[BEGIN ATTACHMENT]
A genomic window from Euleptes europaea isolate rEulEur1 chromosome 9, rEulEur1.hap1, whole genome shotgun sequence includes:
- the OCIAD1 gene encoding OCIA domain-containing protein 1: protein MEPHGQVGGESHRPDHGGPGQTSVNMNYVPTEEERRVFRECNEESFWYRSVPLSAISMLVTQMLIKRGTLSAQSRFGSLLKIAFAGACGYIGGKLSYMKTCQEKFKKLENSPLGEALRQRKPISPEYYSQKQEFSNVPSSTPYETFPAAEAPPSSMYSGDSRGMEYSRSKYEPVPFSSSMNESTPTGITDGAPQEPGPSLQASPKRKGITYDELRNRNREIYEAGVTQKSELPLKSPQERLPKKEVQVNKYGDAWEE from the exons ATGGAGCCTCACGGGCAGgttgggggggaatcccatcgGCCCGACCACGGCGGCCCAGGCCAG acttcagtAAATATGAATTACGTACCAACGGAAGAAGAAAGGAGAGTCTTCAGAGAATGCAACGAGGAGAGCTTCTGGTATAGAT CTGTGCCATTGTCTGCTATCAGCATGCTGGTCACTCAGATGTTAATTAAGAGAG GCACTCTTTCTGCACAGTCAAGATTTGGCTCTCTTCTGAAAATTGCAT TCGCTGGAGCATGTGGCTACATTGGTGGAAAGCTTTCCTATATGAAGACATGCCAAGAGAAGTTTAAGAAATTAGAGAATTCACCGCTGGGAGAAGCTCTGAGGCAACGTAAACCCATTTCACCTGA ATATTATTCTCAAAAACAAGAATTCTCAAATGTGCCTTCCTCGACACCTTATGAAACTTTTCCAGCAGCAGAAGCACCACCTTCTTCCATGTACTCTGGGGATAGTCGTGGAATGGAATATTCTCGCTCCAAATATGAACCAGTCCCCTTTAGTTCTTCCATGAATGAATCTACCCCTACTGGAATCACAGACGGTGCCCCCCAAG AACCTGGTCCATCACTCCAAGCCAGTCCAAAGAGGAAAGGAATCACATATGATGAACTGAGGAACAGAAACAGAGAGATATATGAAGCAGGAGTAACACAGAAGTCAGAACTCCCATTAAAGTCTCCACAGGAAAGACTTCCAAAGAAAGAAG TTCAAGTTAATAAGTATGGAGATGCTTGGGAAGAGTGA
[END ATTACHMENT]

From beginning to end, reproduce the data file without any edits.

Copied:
A genomic window from Euleptes europaea isolate rEulEur1 chromosome 9, rEulEur1.hap1, whole genome shotgun sequence includes:
- the OCIAD1 gene encoding OCIA domain-containing protein 1: protein MEPHGQVGGESHRPDHGGPGQTSVNMNYVPTEEERRVFRECNEESFWYRSVPLSAISMLVTQMLIKRGTLSAQSRFGSLLKIAFAGACGYIGGKLSYMKTCQEKFKKLENSPLGEALRQRKPISPEYYSQKQEFSNVPSSTPYETFPAAEAPPSSMYSGDSRGMEYSRSKYEPVPFSSSMNESTPTGITDGAPQEPGPSLQASPKRKGITYDELRNRNREIYEAGVTQKSELPLKSPQERLPKKEVQVNKYGDAWEE from the exons ATGGAGCCTCACGGGCAGgttgggggggaatcccatcgGCCCGACCACGGCGGCCCAGGCCAG acttcagtAAATATGAATTACGTACCAACGGAAGAAGAAAGGAGAGTCTTCAGAGAATGCAACGAGGAGAGCTTCTGGTATAGAT CTGTGCCATTGTCTGCTATCAGCATGCTGGTCACTCAGATGTTAATTAAGAGAG GCACTCTTTCTGCACAGTCAAGATTTGGCTCTCTTCTGAAAATTGCAT TCGCTGGAGCATGTGGCTACATTGGTGGAAAGCTTTCCTATATGAAGACATGCCAAGAGAAGTTTAAGAAATTAGAGAATTCACCGCTGGGAGAAGCTCTGAGGCAACGTAAACCCATTTCACCTGA ATATTATTCTCAAAAACAAGAATTCTCAAATGTGCCTTCCTCGACACCTTATGAAACTTTTCCAGCAGCAGAAGCACCACCTTCTTCCATGTACTCTGGGGATAGTCGTGGAATGGAATATTCTCGCTCCAAATATGAACCAGTCCCCTTTAGTTCTTCCATGAATGAATCTACCCCTACTGGAATCACAGACGGTGCCCCCCAAG AACCTGGTCCATCACTCCAAGCCAGTCCAAAGAGGAAAGGAATCACATATGATGAACTGAGGAACAGAAACAGAGAGATATATGAAGCAGGAGTAACACAGAAGTCAGAACTCCCATTAAAGTCTCCACAGGAAAGACTTCCAAAGAAAGAAG TTCAAGTTAATAAGTATGGAGATGCTTGGGAAGAGTGA